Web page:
I also find it a little amusing that Smith makes reference to mercantilism. There can be no better example of the new mercantilism of the digital age, in which government seeks to confer “favors—powers and immunities” on powerful trade associations, than IP “rights”!

  3. So far as I can tell, nobody outside a small gang of anti-property zealots give a tinkers’ cuss what Kinsella thinks, or have bothered to read his work, since it all boils down to two arguments

    (a) you can’t stop us, and

    (b) intangibles can’t be property.

    (a) is already addressed in the above article and (b) is an arbitrary distinction which can be neither proven nor disproven. Some people argue that land can’t be property, on the basis that it is not created by the owner. It’s a similar abritrary distinction about what ought to be property and what ought not to be property, and since Hume we’ve known you can’t get an ought from an is, so it’s irrelevant. Property is arbitrary; you designate property in those things you wish to be owned, and that is all there is.

    If you want to apply a communist approach to artworks, go for it. Just don’t expect people to expend their opportunity costs creating things which cannot be owned and sold. Same problem as with any communism. Everyone gets an equal share of bugger all. Artists go off and do a job where there is a property system. Everybody loses. As a libertarian, I prefer property rights and markets, personally.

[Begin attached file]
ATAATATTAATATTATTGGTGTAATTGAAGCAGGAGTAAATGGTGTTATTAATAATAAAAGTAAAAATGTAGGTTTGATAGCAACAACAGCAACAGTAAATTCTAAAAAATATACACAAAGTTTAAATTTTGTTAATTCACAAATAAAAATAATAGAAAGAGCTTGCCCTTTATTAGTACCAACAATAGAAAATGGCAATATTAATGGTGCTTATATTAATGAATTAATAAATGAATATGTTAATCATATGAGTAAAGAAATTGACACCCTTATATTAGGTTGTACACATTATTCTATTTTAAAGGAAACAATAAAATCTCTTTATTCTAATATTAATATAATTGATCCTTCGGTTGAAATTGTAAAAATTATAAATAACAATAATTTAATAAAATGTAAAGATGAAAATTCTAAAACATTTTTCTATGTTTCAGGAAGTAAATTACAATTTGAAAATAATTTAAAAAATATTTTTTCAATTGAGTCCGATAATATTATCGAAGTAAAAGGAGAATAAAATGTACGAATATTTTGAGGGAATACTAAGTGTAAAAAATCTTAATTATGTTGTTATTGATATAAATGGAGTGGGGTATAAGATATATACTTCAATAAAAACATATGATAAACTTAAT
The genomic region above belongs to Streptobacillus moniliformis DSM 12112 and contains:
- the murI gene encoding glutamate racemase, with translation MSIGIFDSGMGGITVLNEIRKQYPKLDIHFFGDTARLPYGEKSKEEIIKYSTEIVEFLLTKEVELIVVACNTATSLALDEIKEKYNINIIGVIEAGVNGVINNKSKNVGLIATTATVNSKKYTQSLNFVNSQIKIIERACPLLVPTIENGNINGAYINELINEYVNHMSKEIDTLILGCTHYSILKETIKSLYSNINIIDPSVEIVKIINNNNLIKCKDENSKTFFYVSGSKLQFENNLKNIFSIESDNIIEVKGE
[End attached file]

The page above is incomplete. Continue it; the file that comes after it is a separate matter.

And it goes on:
4. “Just don’t expect people to expend their opportunity costs creating things which cannot be owned and sold.”

    Perhaps you haven’t noticed but you’ve just made a utilitarian argument. To argue that we need mercantilist intervention by the state or no-one will create anything is a utilitarian argument. Nothing wrong in that of course if you’re a utilitarian, be my guest.

    How strange then that many of the most profound, complex, subtle, satisfying and labour intensive works of art in literature, painting and music were created in the centuries before copyright was even thought of. Clearly that is something you have never noticed. Then of course it’s also real world stuff. Perhaps real world evidence has to be excluded from this discussion for some reason. However if that simple fact of life which refutes your post is in any way in dispute I’ll be happy to start listing those great creative artists who weren’t dependant on copyright mercantilism. Of course we both know that such a listing will likely overflow by many times the capacity of this blog to publish it.

    However to take the point further, when did I ever suggest that creative artists and inventors not be remunerated for their work? The answer is never!

    There is simply no need for government intervention in the process of creativity whether by patent or copyright. Such meddlesome intervention goes against libertarian principles and is ultimately mistaken, counterproductive and unjust, as are all such measures rooted in utilitarian thinking.

  5. Perhaps you haven’t noticed but you’ve just made a utilitarian argument.

    No I didn’t. I said that for a market to exist, you need property rights. If that is utilitarian, then so is all of Libertarianism. Take or leave.

    To argue that we need mercantilist intervention by the state or no-one will create anything is a utilitarian argument.